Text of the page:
Jump to content
  • Welcome to the eG Forums, a service of the eGullet Society for Culinary Arts & Letters. The Society is a 501(c)3 not-for-profit organization dedicated to the advancement of the culinary arts. These advertising-free forums are provided free of charge through donations from Society members. Anyone may read the forums, but to post you must create a free account.

How to approach an unfamiliar cuisine


Fat Guy
 Share

Recommended Posts

Mmm, you're half right, Steve, which is better than completely wrong. Yes, we evaluate cuisines within a framework created by our own experience, perspective and understanding. If a cuisine doesn't fit that framework, however, that doesn't necessarily indicate that the cuisine is at fault. It may be that we need to re-calibrate - if I may - our critical parameters. I can conceive of a cuisine so poor that we can't find any parameters by which it can be judged positively - but I think such cuisines are pretty rare. Evaluating all cuisines by a single, narrow set of standards - as my signature now indicates - tells you very little.

Wilfird - We are going in circles. Every cuisine is compared against the following criteria. How do the restaurants that feature this cuisine stack up against other restaurants? That is the whole thing in a nutshell. Everything else is irrelevent. We are talking about restaurant dining (in this thread) and the restaurant is either good or it isn't good. If you go to a Tibetan restaurant and it stinks, that there might be good cuisine in Tibet doesn't mitigate the fact that the restaurant stinks. And yes Tibetan is compared to all of the other successful ethnic cuisines that are available.

So using a narrow standard is a good thing. It seperates the good tasting food from the bad tasting food. And when a new cuisine comes along and it tastes bad in whole or part and there is a good argument that it really tastes good, we rely on our intellect to correct the situation. Many of us couldn't stand sushi at first but learned how to like it. And I believe that very few cuisines that are good, do not come with a custom and culture of how you are suposed to eat them, and why you are supposed to like them.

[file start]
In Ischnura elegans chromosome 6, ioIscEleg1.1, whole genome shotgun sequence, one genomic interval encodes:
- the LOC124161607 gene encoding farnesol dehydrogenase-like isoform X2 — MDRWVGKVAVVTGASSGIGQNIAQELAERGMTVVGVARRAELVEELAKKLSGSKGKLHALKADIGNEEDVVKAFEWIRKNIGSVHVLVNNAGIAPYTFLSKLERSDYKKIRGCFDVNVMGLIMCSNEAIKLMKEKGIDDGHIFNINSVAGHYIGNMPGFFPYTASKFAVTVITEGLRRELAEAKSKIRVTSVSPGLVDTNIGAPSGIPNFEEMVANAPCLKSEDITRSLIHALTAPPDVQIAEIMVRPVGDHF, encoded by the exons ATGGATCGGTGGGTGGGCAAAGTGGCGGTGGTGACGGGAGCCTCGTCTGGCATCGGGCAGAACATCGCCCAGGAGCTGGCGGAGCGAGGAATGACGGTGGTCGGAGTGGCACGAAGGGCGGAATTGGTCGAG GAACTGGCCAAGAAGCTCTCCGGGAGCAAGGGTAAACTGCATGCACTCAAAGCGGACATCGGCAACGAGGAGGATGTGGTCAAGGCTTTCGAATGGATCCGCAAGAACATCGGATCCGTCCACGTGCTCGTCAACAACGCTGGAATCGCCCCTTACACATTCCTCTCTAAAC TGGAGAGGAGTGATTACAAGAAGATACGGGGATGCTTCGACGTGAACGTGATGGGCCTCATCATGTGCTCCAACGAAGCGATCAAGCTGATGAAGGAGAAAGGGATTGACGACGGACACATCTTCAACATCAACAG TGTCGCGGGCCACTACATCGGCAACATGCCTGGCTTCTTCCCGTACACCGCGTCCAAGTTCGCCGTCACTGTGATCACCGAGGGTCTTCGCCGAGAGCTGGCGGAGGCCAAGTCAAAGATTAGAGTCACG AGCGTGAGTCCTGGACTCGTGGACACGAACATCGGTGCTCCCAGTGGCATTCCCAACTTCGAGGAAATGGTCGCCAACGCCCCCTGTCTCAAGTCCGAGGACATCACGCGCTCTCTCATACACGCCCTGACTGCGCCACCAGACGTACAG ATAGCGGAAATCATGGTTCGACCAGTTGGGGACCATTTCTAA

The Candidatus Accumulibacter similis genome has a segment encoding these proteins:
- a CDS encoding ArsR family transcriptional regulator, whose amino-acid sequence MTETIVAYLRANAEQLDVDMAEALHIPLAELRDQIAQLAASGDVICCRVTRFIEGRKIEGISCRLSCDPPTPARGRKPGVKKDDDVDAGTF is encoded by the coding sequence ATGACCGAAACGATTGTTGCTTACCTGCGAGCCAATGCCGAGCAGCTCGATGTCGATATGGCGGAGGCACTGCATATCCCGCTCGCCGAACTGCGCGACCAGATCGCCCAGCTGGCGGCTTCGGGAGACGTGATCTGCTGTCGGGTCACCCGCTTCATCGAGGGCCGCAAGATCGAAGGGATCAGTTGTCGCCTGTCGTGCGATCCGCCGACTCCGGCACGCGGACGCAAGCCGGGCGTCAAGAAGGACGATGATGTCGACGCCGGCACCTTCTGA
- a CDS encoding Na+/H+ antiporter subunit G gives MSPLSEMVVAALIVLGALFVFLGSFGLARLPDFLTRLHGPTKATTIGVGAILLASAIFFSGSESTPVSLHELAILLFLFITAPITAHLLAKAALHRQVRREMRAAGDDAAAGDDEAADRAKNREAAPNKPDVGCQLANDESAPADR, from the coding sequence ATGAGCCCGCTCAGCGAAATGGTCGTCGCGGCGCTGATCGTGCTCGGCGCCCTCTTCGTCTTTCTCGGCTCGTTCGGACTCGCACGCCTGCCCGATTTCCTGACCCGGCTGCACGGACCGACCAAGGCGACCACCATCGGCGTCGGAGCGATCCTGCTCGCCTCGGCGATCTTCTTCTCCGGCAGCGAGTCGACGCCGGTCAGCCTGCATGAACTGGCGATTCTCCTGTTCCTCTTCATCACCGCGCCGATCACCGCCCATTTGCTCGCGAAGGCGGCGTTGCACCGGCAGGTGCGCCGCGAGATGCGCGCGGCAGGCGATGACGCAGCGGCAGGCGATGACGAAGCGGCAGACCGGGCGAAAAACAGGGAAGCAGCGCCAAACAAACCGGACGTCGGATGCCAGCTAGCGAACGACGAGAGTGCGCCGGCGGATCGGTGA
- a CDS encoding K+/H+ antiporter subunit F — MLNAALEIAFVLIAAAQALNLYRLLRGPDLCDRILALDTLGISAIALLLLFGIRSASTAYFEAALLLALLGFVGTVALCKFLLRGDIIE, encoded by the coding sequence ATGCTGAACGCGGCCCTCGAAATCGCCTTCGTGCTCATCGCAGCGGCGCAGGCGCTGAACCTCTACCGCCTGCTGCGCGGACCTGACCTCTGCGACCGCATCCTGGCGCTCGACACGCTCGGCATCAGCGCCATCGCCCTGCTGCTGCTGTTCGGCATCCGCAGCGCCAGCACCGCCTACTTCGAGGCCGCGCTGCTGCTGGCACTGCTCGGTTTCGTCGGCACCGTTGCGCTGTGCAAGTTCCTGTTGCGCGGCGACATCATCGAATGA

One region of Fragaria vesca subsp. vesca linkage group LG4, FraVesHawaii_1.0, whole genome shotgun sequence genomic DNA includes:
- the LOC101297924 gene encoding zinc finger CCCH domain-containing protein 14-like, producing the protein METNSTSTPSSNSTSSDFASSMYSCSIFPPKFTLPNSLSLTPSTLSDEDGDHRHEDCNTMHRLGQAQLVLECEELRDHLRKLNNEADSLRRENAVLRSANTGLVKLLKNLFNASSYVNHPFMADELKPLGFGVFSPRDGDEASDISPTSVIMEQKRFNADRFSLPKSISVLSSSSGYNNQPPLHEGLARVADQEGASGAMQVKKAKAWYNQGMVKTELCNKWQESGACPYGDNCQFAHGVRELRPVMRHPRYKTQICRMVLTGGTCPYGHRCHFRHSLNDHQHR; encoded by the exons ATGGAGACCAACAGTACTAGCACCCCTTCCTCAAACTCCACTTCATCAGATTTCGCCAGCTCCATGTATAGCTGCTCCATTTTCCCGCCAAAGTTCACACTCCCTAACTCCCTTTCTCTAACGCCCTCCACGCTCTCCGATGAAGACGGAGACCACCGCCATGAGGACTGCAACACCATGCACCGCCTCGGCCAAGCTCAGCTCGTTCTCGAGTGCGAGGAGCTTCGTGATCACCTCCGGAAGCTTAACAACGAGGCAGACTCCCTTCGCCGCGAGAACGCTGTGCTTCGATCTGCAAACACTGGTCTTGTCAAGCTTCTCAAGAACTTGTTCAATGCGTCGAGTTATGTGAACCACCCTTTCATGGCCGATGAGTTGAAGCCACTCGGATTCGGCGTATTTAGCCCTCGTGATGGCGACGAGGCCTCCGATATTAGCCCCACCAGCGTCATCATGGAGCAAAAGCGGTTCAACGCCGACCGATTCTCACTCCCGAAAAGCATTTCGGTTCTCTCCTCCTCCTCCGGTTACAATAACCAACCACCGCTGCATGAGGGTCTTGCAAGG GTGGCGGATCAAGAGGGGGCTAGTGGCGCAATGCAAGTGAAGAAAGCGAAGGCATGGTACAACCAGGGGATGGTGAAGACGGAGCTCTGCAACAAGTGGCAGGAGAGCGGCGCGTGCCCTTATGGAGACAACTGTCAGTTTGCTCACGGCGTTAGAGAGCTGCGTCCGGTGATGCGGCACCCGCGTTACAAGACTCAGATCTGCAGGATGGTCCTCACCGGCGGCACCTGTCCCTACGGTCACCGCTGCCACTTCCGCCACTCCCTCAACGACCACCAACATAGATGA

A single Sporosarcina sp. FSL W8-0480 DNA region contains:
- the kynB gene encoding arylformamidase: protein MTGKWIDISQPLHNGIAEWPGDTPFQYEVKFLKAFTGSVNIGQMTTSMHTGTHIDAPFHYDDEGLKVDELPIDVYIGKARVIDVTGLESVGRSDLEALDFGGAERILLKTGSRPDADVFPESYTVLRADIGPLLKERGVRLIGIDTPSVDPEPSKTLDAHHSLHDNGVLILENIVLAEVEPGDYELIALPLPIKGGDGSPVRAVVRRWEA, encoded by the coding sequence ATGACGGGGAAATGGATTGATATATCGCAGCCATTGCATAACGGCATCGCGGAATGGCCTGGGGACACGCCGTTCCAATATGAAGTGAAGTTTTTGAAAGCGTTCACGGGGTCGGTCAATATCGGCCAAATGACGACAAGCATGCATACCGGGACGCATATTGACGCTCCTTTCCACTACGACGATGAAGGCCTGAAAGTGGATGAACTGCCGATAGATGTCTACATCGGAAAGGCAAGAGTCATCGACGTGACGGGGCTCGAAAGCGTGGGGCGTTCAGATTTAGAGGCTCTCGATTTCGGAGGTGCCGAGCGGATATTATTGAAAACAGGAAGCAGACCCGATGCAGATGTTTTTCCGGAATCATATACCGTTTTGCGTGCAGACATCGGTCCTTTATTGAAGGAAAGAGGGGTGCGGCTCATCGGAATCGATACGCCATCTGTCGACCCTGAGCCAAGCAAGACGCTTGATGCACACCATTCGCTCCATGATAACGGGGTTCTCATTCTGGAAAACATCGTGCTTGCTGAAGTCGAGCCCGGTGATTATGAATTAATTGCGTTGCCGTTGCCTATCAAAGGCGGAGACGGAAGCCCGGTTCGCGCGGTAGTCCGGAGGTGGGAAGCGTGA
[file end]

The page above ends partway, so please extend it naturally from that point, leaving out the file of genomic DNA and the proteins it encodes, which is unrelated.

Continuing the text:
Must we use the Western palate (or is it Plotnicki's palate), and success in restaurants in the West as criteria to judge the goodness of food?

But we are talking about restaurant food, not what some grandma in the Himalayas is cooking. If the food at a Tibetan restaurant is bad, but the food in Tibet is good, it doesn't make the food in that restaurant taste any better.

Indeed I am, and naive in the hopeful belief that objective evidence of subjective experiences could sway the immobile Plotnicki.

You need better evidence then what you put forth. You need to put forth evidence of good meals in restaurants. Most cuisines have a reputation that is well deserved. For you to convince me their reputation is undeserved is a pretty large obstancle.

Link to comment
Share on other sites

You seem to be making an unwarranted assumption: that meals balanced for humoral hot and cold will not please a gastronome. I would strongly assert that there is no basis for making such an assumption. Humoral theory does not conflict with gastronomy.

i would think that it poses limitations to the enjoyment of food. just like present-day limitations like low-fat, no-carbs or similar.

my point is that, thinking that this-or-that is healthy will of course influence the way we eat, and we may even end up not eating what we really want - or actually liking what we eat, as it makes us feel saintly and healthy. but this has nothing to do with the gastronomic striving for the most refined combinations and preparations in food. so, popular and quasi-religious beliefs do conflict with gastronomy.

I simply disagree with you. Clearly, you've never lived in a country in which nearly everyone believes in the humoral system. There is more than enough choice in the humoral system to cause it not to interfere with gastronomy one iota. You might as well claim that French cuisine is too limited for gastronomy because they don't eat wichety grubs, waterbugs, and dirt. You might be interested in reading some anthropology books or/and articles that discuss the humoral systems in Malaysia, India, the Arab world, Latin America, the Mediterranean, a different system of a comparable type in China, and the Greek humoral system itself as applied to food. Does it aid in showing pairings? Yes. Does it interfere with gastronomy? Only if you think "gastronomy" involves eating so much, say, durian that you get sick. My Malay former neighbors would give the reason for the sickness as an excess of humoral heat and you would attribute another reason, but it wouldn't change the fact that you'd be sick. All those traditional medical beliefs aren't all hokum, you know. Now, sure, if gastronomy to you means eating something or everything to tremendous excess, the humoral system conflicts with it - as does every other medical system.

Michael aka "Pan"

 

Link to comment
Share on other sites